Kamigami no fukaki yokubô (1968)
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- Profound Desires of the Gods
- 173 min.
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Astounding achievement in filmmaking! Exploring themes of tradition versus modernism, nature & technology, individuality/conformity, superstition/reason, etc. Imamura delved into the depths of human nature, ultimately revealing how quickly most people are to conform to the rules and conduct governed in a society, and or otherwise to be an outcast. A brilliant film with highly thought-provoking content and beautiful cinematography...ranks among the finest use of color in the 1960's. A shame it's not wider known.
Shōhei Imamura's Profound Desires of the Gods is a gorgeous-looking film, even if some audiences will find the subject matter a little hard to take. A three-hour epic about a cursed inbred family, where brothers and sisters (one of whom is mentally disabled) are always trying to get into each other's pants, is not for everyone. The film is really about the interchangeability of animals, people, and gods. As an engineer comes to the island to transform it into a profitable venue - or will it transform HIM? - the theme becomes manifest. Like the brother and sister gods of the local mythology, he is bound to remake the world, but could also get other gods angry. Throughout, people may be gods, or they may be animals, and so on. The perspective shifts, just what's real, surreal and supernatural does. In the end, it's also a story about the modern world crashing into an older one, and one cycle ending in destruction and rebirth. But the new world may not be as fluid as the previous one was, which seems a shame. Imamura's eulogy for that world?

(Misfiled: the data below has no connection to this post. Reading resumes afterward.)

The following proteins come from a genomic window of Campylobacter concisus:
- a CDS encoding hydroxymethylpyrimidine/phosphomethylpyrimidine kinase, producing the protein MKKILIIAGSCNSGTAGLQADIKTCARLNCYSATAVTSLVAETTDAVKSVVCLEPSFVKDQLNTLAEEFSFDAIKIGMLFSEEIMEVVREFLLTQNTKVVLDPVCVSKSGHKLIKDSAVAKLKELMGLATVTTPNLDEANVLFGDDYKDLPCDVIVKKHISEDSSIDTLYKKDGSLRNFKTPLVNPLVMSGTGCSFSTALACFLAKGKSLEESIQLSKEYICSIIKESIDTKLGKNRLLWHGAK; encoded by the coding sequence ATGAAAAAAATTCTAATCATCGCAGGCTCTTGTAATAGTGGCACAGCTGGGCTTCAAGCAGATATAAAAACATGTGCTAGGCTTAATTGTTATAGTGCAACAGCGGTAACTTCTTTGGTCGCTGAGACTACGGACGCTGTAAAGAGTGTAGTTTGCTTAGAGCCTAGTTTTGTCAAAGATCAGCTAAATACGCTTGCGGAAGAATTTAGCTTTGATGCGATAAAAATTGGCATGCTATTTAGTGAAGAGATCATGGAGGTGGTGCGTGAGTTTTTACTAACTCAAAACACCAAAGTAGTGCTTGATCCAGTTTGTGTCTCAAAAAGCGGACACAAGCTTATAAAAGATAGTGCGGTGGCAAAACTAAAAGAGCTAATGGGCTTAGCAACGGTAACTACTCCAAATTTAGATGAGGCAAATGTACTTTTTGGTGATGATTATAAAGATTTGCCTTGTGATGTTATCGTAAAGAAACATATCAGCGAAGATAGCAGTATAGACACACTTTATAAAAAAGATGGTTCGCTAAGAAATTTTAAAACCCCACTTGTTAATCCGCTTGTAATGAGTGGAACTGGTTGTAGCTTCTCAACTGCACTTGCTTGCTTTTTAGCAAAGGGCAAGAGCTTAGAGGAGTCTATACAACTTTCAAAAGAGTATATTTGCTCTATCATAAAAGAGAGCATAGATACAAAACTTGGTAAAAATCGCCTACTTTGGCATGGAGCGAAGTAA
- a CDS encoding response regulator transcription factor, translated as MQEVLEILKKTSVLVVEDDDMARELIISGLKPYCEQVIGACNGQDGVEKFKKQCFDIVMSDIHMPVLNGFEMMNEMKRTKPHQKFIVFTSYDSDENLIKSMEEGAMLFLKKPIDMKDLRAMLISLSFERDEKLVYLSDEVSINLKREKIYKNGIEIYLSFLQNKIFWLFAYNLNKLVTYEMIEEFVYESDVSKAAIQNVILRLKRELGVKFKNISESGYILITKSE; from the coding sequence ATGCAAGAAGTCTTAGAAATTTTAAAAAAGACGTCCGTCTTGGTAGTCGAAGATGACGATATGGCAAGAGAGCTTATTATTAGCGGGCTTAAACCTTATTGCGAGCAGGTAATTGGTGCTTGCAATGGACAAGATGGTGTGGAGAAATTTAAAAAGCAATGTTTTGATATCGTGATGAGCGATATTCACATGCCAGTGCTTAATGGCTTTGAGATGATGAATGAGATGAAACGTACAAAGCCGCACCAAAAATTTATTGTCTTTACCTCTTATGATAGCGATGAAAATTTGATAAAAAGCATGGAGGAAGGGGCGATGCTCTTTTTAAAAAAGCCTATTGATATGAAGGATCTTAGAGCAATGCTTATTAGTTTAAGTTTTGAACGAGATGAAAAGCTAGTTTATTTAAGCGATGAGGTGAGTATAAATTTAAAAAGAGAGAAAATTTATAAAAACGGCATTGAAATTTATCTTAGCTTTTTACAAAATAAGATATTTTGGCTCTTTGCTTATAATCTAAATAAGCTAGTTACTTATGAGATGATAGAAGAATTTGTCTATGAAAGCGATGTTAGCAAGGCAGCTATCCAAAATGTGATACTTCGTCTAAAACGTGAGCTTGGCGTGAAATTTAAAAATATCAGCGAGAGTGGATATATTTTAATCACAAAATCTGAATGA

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In 5 official lists
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This movie ranks #74 in Kinema Junpo Top Japanese Films
This movie ranks #134 in Asian Cinema: A Field Guide
This movie ranks #145 in Masters Of Cinema
This movie ranks #162 in iCM Forum's 500<400
This movie ranks #1046 in Doubling the Canon